Friday, May 06, 2011

On The Celebration of Death of Osama bin Laden

Osama bin Laden is dead.

I have been reflecting about the crowd's jubilation and celebration over his death, and how ethicists are at a dilemma of whether or how to justify our reactions. I think the explanation comes down to the very core of human nature - we are still animals regardless of how we would like to think of our established civility and morality.

The reason war, schadenfreude, and revenge are so much easier to do, and I dare say prevalent than love, forgiveness and peace-keeping, is that we are hard-wired to behave this way. Even though we were taught to believe in "人之初性本善" (the human nature starts out with kindness), I don't think we need to teach a kid how to revenge a bully, whereas it takes a lot more effort to inculcate the value of forgiveness. In neuroscience we have the fight-or-flight circuitry built in as part of the basic neuro-circuitry, but there's no such anatomical equivalent for love. I am not a neuroscience expert, but from what I could deduce, morality, love and forgiveness remain a higher-level, cerebral level of mental function, whereas hedonism, aggression, animosity towards enemy, herd mentality etc remain the domain of more primitive human behaviourism.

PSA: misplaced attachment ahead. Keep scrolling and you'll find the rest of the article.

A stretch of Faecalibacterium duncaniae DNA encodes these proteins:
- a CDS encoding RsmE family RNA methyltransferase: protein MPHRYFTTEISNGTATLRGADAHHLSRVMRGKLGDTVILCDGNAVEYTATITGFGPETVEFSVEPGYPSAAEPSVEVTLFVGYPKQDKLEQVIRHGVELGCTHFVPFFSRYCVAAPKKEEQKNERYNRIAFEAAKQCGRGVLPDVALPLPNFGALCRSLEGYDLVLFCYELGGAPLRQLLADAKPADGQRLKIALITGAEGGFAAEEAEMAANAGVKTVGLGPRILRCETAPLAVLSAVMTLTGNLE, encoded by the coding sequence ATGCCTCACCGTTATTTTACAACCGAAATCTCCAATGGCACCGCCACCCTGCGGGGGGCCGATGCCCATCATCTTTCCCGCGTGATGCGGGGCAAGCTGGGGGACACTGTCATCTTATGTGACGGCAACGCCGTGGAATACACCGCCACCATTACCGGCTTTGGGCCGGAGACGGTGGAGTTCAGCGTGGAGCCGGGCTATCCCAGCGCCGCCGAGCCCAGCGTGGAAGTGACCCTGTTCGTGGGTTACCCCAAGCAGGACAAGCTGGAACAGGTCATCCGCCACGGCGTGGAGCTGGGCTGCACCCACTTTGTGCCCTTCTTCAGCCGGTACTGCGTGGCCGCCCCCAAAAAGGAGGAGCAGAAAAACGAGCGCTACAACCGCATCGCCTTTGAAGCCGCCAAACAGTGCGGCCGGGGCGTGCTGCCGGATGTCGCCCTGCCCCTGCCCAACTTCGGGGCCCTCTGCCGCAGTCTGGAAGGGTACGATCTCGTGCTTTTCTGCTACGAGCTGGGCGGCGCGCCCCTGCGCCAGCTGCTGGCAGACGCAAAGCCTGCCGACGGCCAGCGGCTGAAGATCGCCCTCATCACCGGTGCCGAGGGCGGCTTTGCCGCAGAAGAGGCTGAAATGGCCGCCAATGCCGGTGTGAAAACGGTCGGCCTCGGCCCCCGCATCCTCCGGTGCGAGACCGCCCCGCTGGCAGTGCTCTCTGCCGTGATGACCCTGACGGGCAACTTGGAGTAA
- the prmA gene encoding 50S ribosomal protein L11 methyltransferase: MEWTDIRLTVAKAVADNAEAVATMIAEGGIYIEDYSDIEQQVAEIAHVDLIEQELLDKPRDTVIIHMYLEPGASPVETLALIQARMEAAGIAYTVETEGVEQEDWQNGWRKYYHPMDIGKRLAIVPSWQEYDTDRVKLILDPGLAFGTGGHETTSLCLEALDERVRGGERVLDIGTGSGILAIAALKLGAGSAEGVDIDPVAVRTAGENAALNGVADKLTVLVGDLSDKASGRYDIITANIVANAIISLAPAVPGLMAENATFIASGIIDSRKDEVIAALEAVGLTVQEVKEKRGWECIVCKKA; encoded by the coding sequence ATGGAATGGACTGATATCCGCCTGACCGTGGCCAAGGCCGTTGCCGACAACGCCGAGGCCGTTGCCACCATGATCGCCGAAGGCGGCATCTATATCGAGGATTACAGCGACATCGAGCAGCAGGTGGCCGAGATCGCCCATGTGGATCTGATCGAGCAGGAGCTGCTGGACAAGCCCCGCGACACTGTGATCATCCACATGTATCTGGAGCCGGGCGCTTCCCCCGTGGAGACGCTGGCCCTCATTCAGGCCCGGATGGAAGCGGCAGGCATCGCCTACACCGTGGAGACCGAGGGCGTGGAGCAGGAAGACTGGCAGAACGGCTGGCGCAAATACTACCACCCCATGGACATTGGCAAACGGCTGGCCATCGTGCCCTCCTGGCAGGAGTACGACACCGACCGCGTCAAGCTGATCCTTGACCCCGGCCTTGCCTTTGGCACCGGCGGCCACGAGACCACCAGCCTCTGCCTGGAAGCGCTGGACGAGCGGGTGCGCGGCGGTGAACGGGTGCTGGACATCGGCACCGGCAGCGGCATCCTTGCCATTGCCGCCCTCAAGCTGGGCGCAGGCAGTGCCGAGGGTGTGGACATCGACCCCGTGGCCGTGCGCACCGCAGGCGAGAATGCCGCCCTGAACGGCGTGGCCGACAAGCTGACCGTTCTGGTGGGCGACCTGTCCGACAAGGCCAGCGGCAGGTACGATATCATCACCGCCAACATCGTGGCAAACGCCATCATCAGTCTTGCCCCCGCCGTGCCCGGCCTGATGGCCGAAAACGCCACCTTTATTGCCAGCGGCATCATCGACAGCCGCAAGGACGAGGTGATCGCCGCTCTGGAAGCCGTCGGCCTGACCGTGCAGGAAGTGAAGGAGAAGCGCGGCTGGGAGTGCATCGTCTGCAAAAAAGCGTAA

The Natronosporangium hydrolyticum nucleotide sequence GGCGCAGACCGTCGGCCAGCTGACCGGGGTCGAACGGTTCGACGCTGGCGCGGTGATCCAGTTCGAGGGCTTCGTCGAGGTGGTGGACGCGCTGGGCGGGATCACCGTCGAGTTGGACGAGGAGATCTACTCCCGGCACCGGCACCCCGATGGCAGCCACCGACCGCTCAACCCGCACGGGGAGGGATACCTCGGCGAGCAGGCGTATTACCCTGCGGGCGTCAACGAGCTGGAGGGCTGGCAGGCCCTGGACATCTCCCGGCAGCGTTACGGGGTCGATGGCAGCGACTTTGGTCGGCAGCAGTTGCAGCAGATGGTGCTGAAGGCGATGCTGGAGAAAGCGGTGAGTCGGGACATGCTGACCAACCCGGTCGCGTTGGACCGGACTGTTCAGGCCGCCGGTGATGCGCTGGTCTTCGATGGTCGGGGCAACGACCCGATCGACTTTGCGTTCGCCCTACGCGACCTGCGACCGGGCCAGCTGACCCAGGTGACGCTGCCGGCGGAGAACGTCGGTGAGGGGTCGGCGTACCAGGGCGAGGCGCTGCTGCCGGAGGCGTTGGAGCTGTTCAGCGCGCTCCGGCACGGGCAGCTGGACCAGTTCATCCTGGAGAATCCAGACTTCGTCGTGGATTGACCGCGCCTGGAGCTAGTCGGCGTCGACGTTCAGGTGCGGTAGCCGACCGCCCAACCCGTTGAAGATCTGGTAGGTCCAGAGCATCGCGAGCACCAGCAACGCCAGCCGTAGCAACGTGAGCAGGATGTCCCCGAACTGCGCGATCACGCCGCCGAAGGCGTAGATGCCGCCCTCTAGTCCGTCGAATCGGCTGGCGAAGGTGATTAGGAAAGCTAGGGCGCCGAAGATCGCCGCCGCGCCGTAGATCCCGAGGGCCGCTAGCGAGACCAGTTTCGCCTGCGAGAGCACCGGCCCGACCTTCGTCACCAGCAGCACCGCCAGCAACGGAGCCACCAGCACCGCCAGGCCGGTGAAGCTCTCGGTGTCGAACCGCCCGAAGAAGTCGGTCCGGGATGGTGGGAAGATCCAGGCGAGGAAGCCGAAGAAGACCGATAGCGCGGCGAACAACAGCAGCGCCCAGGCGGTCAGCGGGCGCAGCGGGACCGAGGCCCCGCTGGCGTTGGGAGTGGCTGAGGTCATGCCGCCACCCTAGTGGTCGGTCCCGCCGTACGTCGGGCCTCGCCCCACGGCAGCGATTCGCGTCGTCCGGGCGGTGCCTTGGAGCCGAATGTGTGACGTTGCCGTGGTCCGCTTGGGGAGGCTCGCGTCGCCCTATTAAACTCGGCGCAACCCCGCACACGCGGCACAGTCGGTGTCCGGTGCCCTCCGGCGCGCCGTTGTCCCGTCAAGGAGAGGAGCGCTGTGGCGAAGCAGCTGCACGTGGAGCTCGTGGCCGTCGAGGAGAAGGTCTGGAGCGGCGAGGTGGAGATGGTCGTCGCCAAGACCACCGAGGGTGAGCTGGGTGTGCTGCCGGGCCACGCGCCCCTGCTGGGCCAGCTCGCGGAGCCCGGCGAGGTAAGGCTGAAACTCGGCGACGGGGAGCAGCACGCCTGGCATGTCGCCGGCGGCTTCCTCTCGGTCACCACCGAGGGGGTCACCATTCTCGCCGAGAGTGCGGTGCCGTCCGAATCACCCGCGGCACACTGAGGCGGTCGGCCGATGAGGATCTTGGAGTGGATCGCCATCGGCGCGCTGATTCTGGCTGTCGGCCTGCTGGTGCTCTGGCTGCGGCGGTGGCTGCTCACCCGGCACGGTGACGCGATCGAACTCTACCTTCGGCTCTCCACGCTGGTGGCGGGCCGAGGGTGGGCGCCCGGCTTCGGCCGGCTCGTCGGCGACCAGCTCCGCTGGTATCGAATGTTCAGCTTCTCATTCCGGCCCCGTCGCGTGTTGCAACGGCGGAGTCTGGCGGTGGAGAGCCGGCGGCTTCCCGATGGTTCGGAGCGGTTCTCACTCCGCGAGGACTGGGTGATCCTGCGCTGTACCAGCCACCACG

In the case of OBL, I think a lot of people hold such profound hatred towards him that the primitive reaction has overwhelmed the moral code of not celebrating a person's death. I don't really think too negatively of the crowd reaction, I think it reflects on just what we really are. Ethicists are fumbling over things that are really outside their domain. If someone revealed a national security secret after waterboard interrogation by his enemy, would you blame him for being unpatriotic?

Image credit: FBI - Ten Most Wanted